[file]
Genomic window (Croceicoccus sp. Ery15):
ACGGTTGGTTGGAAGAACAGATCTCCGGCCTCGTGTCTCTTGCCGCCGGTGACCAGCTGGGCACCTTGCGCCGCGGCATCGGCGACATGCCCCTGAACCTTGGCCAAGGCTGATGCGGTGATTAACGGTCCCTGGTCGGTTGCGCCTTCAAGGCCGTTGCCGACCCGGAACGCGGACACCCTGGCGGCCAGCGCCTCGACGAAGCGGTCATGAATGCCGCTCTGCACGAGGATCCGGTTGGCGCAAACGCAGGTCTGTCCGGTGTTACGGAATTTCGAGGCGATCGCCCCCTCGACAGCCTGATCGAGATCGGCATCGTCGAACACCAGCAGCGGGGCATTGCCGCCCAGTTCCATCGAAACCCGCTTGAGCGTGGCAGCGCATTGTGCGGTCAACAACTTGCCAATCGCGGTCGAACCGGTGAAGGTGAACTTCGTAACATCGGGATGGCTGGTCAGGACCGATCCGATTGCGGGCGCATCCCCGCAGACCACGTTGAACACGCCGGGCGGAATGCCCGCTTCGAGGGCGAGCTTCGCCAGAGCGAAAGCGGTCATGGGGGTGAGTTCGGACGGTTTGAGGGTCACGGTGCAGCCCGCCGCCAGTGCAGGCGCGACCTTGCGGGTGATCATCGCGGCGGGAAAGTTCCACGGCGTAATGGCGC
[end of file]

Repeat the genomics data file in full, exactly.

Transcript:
Genomic window (Croceicoccus sp. Ery15):
ACGGTTGGTTGGAAGAACAGATCTCCGGCCTCGTGTCTCTTGCCGCCGGTGACCAGCTGGGCACCTTGCGCCGCGGCATCGGCGACATGCCCCTGAACCTTGGCCAAGGCTGATGCGGTGATTAACGGTCCCTGGTCGGTTGCGCCTTCAAGGCCGTTGCCGACCCGGAACGCGGACACCCTGGCGGCCAGCGCCTCGACGAAGCGGTCATGAATGCCGCTCTGCACGAGGATCCGGTTGGCGCAAACGCAGGTCTGTCCGGTGTTACGGAATTTCGAGGCGATCGCCCCCTCGACAGCCTGATCGAGATCGGCATCGTCGAACACCAGCAGCGGGGCATTGCCGCCCAGTTCCATCGAAACCCGCTTGAGCGTGGCAGCGCATTGTGCGGTCAACAACTTGCCAATCGCGGTCGAACCGGTGAAGGTGAACTTCGTAACATCGGGATGGCTGGTCAGGACCGATCCGATTGCGGGCGCATCCCCGCAGACCACGTTGAACACGCCGGGCGGAATGCCCGCTTCGAGGGCGAGCTTCGCCAGAGCGAAAGCGGTCATGGGGGTGAGTTCGGACGGTTTGAGGGTCACGGTGCAGCCCGCCGCCAGTGCAGGCGCGACCTTGCGGGTGATCATCGCGGCGGGAAAGTTCCACGGCGTAATGGCGC